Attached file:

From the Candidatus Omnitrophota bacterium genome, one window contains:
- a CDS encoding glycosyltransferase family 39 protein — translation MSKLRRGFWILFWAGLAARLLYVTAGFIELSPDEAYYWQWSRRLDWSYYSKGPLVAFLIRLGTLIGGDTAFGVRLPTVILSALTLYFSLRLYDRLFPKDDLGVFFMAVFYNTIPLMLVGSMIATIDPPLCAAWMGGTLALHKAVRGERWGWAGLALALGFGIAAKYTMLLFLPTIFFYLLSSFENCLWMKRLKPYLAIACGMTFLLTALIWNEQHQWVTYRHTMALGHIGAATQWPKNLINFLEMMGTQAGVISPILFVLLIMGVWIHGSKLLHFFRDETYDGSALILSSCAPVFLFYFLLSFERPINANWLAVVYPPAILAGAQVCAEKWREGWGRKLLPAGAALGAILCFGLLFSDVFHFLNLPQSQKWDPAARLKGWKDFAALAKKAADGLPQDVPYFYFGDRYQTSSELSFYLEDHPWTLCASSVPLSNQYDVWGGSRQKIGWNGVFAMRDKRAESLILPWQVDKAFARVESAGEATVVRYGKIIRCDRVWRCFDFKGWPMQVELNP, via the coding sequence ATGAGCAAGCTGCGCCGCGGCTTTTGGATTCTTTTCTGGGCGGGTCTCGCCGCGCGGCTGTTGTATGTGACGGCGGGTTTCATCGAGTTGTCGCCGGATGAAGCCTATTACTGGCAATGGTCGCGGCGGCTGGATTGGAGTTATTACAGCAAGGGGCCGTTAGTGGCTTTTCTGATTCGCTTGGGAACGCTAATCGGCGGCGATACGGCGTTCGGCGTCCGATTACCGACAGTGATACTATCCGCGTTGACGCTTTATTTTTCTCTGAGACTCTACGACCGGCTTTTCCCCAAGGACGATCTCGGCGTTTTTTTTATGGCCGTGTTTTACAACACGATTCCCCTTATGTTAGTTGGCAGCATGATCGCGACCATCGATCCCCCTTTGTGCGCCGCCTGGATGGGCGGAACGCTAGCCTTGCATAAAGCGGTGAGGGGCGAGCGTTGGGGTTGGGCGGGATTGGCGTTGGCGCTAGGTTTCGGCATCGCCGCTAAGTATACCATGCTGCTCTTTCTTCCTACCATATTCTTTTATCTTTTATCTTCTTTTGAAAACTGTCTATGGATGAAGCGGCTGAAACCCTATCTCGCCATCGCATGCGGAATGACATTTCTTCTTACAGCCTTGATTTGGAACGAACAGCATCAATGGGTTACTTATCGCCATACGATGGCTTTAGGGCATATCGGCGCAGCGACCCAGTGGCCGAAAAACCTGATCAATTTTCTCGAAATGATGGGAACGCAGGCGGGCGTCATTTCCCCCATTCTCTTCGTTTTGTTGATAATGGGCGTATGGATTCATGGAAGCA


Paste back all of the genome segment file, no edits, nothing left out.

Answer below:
From the Candidatus Omnitrophota bacterium genome, one window contains:
- a CDS encoding glycosyltransferase family 39 protein — translation MSKLRRGFWILFWAGLAARLLYVTAGFIELSPDEAYYWQWSRRLDWSYYSKGPLVAFLIRLGTLIGGDTAFGVRLPTVILSALTLYFSLRLYDRLFPKDDLGVFFMAVFYNTIPLMLVGSMIATIDPPLCAAWMGGTLALHKAVRGERWGWAGLALALGFGIAAKYTMLLFLPTIFFYLLSSFENCLWMKRLKPYLAIACGMTFLLTALIWNEQHQWVTYRHTMALGHIGAATQWPKNLINFLEMMGTQAGVISPILFVLLIMGVWIHGSKLLHFFRDETYDGSALILSSCAPVFLFYFLLSFERPINANWLAVVYPPAILAGAQVCAEKWREGWGRKLLPAGAALGAILCFGLLFSDVFHFLNLPQSQKWDPAARLKGWKDFAALAKKAADGLPQDVPYFYFGDRYQTSSELSFYLEDHPWTLCASSVPLSNQYDVWGGSRQKIGWNGVFAMRDKRAESLILPWQVDKAFARVESAGEATVVRYGKIIRCDRVWRCFDFKGWPMQVELNP, via the coding sequence ATGAGCAAGCTGCGCCGCGGCTTTTGGATTCTTTTCTGGGCGGGTCTCGCCGCGCGGCTGTTGTATGTGACGGCGGGTTTCATCGAGTTGTCGCCGGATGAAGCCTATTACTGGCAATGGTCGCGGCGGCTGGATTGGAGTTATTACAGCAAGGGGCCGTTAGTGGCTTTTCTGATTCGCTTGGGAACGCTAATCGGCGGCGATACGGCGTTCGGCGTCCGATTACCGACAGTGATACTATCCGCGTTGACGCTTTATTTTTCTCTGAGACTCTACGACCGGCTTTTCCCCAAGGACGATCTCGGCGTTTTTTTTATGGCCGTGTTTTACAACACGATTCCCCTTATGTTAGTTGGCAGCATGATCGCGACCATCGATCCCCCTTTGTGCGCCGCCTGGATGGGCGGAACGCTAGCCTTGCATAAAGCGGTGAGGGGCGAGCGTTGGGGTTGGGCGGGATTGGCGTTGGCGCTAGGTTTCGGCATCGCCGCTAAGTATACCATGCTGCTCTTTCTTCCTACCATATTCTTTTATCTTTTATCTTCTTTTGAAAACTGTCTATGGATGAAGCGGCTGAAACCCTATCTCGCCATCGCATGCGGAATGACATTTCTTCTTACAGCCTTGATTTGGAACGAACAGCATCAATGGGTTACTTATCGCCATACGATGGCTTTAGGGCATATCGGCGCAGCGACCCAGTGGCCGAAAAACCTGATCAATTTTCTCGAAATGATGGGAACGCAGGCGGGCGTCATTTCCCCCATTCTCTTCGTTTTGTTGATAATGGGCGTATGGATTCATGGAAGCA